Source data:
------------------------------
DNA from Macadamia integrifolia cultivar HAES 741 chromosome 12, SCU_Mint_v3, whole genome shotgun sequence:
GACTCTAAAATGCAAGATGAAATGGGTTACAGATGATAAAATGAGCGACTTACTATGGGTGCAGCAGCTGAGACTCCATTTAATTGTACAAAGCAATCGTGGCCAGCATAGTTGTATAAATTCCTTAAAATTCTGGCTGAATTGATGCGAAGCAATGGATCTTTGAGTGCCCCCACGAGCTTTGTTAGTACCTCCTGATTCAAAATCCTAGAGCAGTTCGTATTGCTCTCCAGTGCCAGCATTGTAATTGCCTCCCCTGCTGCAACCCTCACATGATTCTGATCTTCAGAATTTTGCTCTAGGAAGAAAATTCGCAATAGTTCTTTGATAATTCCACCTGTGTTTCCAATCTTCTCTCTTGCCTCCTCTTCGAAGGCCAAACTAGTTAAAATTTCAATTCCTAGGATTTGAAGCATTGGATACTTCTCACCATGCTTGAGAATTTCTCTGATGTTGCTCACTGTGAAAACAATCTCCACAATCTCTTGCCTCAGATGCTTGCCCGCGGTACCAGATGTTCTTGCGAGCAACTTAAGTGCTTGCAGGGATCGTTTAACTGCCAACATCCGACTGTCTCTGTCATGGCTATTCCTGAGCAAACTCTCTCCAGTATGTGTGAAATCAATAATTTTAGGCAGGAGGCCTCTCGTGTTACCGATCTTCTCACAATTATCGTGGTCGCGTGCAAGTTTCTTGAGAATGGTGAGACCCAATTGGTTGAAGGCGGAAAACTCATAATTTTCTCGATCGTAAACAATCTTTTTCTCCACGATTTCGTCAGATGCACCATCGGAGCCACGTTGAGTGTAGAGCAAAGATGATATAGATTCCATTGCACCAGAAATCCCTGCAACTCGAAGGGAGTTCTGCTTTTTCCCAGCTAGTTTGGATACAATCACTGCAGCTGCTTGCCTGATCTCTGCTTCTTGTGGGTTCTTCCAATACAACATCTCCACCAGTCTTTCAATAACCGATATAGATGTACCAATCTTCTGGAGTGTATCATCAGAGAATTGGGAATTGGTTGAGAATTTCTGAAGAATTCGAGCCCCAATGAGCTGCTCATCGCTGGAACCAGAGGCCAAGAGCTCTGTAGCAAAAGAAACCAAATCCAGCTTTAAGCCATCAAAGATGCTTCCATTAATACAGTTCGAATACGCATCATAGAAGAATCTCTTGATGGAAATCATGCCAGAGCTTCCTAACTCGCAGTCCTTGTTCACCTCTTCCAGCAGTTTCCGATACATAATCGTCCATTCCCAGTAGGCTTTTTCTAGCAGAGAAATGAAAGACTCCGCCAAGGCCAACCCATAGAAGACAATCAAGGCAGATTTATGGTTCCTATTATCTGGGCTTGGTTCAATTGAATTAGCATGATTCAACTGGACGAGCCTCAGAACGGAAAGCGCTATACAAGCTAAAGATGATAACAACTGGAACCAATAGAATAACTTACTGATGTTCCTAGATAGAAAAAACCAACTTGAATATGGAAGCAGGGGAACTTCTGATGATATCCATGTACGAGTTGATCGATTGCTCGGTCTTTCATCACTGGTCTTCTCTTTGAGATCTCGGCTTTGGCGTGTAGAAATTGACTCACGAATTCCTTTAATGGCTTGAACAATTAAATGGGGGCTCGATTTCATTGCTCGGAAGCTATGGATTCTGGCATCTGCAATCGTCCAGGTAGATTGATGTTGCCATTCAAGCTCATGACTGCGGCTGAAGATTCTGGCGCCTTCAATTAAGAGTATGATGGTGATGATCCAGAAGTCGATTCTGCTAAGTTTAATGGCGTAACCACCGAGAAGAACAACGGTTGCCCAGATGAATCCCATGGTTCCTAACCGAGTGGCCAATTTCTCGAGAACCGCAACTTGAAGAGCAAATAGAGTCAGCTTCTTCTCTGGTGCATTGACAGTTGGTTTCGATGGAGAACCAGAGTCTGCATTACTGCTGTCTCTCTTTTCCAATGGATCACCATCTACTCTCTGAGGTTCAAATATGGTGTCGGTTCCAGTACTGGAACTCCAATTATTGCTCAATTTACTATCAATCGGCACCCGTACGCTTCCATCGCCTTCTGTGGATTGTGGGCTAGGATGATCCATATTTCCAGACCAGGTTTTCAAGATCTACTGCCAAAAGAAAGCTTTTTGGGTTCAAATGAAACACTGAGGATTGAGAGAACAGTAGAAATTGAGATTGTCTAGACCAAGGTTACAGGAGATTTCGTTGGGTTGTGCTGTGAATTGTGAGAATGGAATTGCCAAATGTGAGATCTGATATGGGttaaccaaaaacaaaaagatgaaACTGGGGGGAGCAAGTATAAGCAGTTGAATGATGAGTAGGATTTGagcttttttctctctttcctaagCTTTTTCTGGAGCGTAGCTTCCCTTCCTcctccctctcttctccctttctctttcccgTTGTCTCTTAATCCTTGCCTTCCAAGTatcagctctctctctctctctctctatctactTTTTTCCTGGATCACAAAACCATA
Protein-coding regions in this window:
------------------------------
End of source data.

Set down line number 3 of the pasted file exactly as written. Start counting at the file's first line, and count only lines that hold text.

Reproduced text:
Protein-coding regions in this window: